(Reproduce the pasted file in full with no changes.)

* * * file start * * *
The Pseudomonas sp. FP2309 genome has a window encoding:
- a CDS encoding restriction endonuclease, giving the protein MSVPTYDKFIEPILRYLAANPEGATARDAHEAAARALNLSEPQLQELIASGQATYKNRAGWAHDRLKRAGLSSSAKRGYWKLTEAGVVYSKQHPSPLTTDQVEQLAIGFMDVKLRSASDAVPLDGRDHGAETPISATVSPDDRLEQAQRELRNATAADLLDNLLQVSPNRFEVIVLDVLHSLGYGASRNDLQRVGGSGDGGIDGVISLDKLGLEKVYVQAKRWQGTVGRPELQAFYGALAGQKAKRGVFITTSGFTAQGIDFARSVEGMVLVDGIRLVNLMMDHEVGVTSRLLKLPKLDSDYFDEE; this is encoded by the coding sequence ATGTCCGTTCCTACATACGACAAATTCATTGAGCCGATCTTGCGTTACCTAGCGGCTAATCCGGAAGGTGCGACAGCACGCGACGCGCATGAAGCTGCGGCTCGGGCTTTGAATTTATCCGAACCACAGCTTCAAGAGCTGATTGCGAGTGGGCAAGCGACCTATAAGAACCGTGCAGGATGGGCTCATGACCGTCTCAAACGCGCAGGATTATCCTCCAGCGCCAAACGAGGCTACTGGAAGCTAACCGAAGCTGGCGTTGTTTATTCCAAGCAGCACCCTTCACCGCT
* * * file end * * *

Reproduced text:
The Pseudomonas sp. FP2309 genome has a window encoding:
- a CDS encoding restriction endonuclease, giving the protein MSVPTYDKFIEPILRYLAANPEGATARDAHEAAARALNLSEPQLQELIASGQATYKNRAGWAHDRLKRAGLSSSAKRGYWKLTEAGVVYSKQHPSPLTTDQVEQLAIGFMDVKLRSASDAVPLDGRDHGAETPISATVSPDDRLEQAQRELRNATAADLLDNLLQVSPNRFEVIVLDVLHSLGYGASRNDLQRVGGSGDGGIDGVISLDKLGLEKVYVQAKRWQGTVGRPELQAFYGALAGQKAKRGVFITTSGFTAQGIDFARSVEGMVLVDGIRLVNLMMDHEVGVTSRLLKLPKLDSDYFDEE; this is encoded by the coding sequence ATGTCCGTTCCTACATACGACAAATTCATTGAGCCGATCTTGCGTTACCTAGCGGCTAATCCGGAAGGTGCGACAGCACGCGACGCGCATGAAGCTGCGGCTCGGGCTTTGAATTTATCCGAACCACAGCTTCAAGAGCTGATTGCGAGTGGGCAAGCGACCTATAAGAACCGTGCAGGATGGGCTCATGACCGTCTCAAACGCGCAGGATTATCCTCCAGCGCCAAACGAGGCTACTGGAAGCTAACCGAAGCTGGCGTTGTTTATTCCAAGCAGCACCCTTCACCGCT